The State of Illinois Center in Chicago’s Loop was supposed to be a jewel — a prestigious, 1.2 million-square-foot building designed by a starchitect at the peak of his powers. Helmut Jahn’s design included a 17-story atrium with sleek curves and a massive expanse of colored glass. But when the double-pane insulating glass for the atrium was value-engineered out in favor of less expensive single-pane glass, the results were disastrous. The building opened in May 1985, and that July, temperatures inside the building routinely passed the 90-degree mark. The HVAC system simply could not keep up with the heat gain through the glass. Employees in the building used beach umbrellas at their desks, both for shade from the glare of the sun, and as a sort of protest against the heat. What was expected to be a showcase building turned into a much-publicized and embarrassing fiasco.
Even today, almost 25 years later, the building, which was rededicated in 1993 as the James R. Thompson Center and houses many Illinois government agencies, still has huge temperature control issues, according to employees who work there.
Such a high-profile horror story is a perfect illustration of the importance of considering how window and glass choices affect both occupant comfort as well as other building systems, most notably HVAC and lighting. Most facility executives probably aren’t in the position of designing million-plus square foot buildings, but if a window replacement project is nigh, it’s time to start examining how particular options will affect energy efficiency and the environment in which employees spend 40 or more hours per week.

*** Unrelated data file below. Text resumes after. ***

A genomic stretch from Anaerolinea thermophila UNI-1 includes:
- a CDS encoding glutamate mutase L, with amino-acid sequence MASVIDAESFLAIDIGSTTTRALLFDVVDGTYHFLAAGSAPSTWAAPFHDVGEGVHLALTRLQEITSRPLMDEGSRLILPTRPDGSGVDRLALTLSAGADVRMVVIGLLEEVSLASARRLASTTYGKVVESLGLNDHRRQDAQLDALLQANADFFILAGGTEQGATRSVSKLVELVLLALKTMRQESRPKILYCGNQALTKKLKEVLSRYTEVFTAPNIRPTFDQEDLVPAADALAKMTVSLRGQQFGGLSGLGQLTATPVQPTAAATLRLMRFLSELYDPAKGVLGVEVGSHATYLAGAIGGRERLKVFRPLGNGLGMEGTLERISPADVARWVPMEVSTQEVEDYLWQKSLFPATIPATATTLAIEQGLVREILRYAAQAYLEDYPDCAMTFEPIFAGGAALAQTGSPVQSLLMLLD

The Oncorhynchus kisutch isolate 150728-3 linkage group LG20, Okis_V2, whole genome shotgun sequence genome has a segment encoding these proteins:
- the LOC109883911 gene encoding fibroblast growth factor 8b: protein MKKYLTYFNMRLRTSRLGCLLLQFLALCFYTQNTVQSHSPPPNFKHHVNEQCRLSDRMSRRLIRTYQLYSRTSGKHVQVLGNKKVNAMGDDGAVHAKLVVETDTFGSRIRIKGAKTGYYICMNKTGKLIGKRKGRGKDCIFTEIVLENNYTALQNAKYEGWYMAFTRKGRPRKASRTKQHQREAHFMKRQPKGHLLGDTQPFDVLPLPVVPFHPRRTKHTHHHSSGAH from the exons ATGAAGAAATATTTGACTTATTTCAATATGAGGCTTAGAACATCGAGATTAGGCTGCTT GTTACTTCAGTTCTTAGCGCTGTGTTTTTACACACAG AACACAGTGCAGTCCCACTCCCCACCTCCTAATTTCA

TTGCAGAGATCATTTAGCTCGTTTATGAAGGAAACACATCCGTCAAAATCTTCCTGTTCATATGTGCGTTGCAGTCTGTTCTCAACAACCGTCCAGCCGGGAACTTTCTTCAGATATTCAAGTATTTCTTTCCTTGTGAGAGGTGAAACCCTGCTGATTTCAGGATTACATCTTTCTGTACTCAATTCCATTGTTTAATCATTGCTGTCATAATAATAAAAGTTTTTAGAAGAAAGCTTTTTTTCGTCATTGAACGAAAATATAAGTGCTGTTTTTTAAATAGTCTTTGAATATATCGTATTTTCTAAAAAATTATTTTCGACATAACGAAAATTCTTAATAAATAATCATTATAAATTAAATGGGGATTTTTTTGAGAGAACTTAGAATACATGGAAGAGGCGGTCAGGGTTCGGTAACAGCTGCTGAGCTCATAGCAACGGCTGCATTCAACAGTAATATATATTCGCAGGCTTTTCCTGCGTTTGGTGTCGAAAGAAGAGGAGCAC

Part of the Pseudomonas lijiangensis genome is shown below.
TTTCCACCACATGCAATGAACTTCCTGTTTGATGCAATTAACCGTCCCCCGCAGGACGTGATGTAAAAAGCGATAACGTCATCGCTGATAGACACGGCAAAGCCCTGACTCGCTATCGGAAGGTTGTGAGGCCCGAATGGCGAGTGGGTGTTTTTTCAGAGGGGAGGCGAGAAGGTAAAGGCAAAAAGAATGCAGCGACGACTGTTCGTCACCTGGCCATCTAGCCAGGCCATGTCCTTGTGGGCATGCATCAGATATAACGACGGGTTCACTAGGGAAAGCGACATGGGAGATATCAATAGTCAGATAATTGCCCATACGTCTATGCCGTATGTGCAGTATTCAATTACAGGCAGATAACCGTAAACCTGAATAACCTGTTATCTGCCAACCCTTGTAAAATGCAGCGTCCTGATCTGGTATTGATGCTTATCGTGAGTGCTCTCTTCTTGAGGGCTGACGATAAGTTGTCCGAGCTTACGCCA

“Commercial buildings need to consider a wide range of energy impacts related to windows,” says Jeff Lowinski, vice president, advocacy and technical services for the Windows and Doors Manufacturers Association (WDMA). “Improper selection can easily result in excessive solar heat gain, glare, air movement or radiant energy loss.”
Facility executives are probably familiar with the idea that lighting load can influence HVAC energy use — more electrical lighting means more heat, and thus more energy to cool the space. Window selections can influence both HVAC and lighting. Visible transmittance (VT) is the property that measures the ability of glass to allow light into a space — a VT rating of .5, for instance, means the window is blocking exactly half the incident light from entering a building. In the case of a replacement window, there probably isn’t much facility executives can do about the actual area of glass. But by looking carefully at different tinting options and options with different VT ratings, the amount of light that enters the facility can be controlled. With proper design, more daylight results in lower electricity bills. Daylighting is also a potential source of LEED points.
“The best balance for daylighting is a high visible transmittance rating and low heat gain,” says Jim Benney, executive director of the National Fenestration Rating Council. “The two properties are not directly correlated anymore, however.”
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